North Korea stops dismantling rocket test site — report
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North Korea stops dismantling rocket test site — report

Commercial satellite imagery said to indicate Pyongyang may be modifying Sohae facility, which was used to test liquid-fuel engines for ballistic missiles and space launch vehicles

A screen capture from a video of North Korea's Unha-3 rocket lifting off from the Sohae launching station in Tongchang-ri, North Korea in December 2012. (photo credit: AP/KRT via AP Video)
A screen capture from a video of North Korea's Unha-3 rocket lifting off from the Sohae launching station in Tongchang-ri, North Korea in December 2012. (photo credit: AP/KRT via AP Video)

North Korea has stopped dismantling a rocket test site, based on satellite photographs taken in recent weeks and other new evidence, a group of experts said Wednesday.

According to the 38 North group, commercial satellite imagery of the Sohae satellite launching station indicates Pyongyang shows no significant work has taken place to dismantle either the engine test stand or launch pad since August 3.

Sohae, on the northwest coast of North Korea, has been used to test liquid-fuel engines for ballistic missiles and space launch vehicles.

Outside observers say nuclear-armed Pyongyang’s space program is a fig leaf for weapons tests as rocket engines are easily re-purposed for use in missiles.

A satellite image of North Korea’s Sohae Satellite Launching Station, on August 3. 2018. (Airbus Defense & Space and 38 North)

In June, 38 North analyst Joseph Bermudez said Sohae is “believed to have played an important role in the development of technologies for the North’s intercontinental ballistic missile program.”

From July until early August Pyongyang had begun taking down the site, but appeared to have done no new work over the past several weeks. The components already dismantled reportedly remain stacked at the site.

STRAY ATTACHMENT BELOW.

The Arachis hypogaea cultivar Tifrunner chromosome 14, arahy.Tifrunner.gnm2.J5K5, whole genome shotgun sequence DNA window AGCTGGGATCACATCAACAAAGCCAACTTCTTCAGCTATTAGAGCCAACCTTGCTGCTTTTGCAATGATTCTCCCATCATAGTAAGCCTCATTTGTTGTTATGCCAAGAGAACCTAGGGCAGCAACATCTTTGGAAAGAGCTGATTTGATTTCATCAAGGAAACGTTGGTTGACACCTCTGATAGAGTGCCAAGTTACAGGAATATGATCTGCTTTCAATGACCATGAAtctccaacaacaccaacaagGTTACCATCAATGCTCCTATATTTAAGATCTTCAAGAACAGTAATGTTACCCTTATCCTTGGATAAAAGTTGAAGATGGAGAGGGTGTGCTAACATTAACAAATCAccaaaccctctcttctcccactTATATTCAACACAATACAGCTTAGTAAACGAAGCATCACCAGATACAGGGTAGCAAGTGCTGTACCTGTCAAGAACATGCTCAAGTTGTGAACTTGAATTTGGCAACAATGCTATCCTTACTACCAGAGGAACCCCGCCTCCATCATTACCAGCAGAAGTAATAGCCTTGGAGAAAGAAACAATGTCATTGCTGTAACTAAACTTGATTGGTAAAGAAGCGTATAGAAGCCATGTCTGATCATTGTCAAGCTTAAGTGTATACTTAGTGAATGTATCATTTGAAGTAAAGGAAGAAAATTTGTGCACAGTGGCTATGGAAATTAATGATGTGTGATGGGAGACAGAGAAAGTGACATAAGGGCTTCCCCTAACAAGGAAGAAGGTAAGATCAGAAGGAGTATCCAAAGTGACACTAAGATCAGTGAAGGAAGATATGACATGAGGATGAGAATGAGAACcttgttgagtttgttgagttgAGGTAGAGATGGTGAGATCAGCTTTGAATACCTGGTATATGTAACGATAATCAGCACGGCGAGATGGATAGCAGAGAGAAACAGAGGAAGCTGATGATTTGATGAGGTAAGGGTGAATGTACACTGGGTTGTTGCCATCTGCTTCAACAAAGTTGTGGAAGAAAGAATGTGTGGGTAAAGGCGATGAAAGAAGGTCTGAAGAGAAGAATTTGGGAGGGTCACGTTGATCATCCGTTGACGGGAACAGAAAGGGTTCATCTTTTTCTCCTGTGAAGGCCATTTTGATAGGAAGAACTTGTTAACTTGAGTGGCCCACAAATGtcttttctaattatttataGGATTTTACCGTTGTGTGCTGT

Although there has been little dismantling at the test site, 38 North reported that there was only a slight reduction of trucks and trailers working at the headquarters.

The report said, “It is still unclear if this activity is associated with dismantling or modification of the structure.”

A satellite image of North Korea’s Sohae Satellite Launching Station, on August 16. 2018. (Airbus Defense & Space and 38 North)

Following a high-stakes Singapore summit between US President Donald Trump and North Korean leader Kim Jong Un in June, the president had declared that Pyongyang was “no longer a Nuclear Threat,” and touted his own diplomatic achievements.

But Kim did not publicly promise to end work at the country’s nuclear and missile facilities, instead speaking of eventual denuclearization.

Last month a news report said that Pyongyang appeared to be developing at least one or two liquid-fueled intercontinental ballistic missiles, the Post said, citing officials familiar with the intelligence.

The new missile construction followed US Secretary of State Mike Pompeo’s July testimony in which he told senators Pyongyang continues to make nuclear fissile material, without indicating whether the hermit state was building new missiles.

Imagery from the National Geospatial-Intelligence Agency suggests ongoing work on at least one Hwasong-15 ICBM at the Sanumdong plant, the Post said.

“We see them going to work, just as before,” a US official told the newspaper.

AFP contributed to this report.

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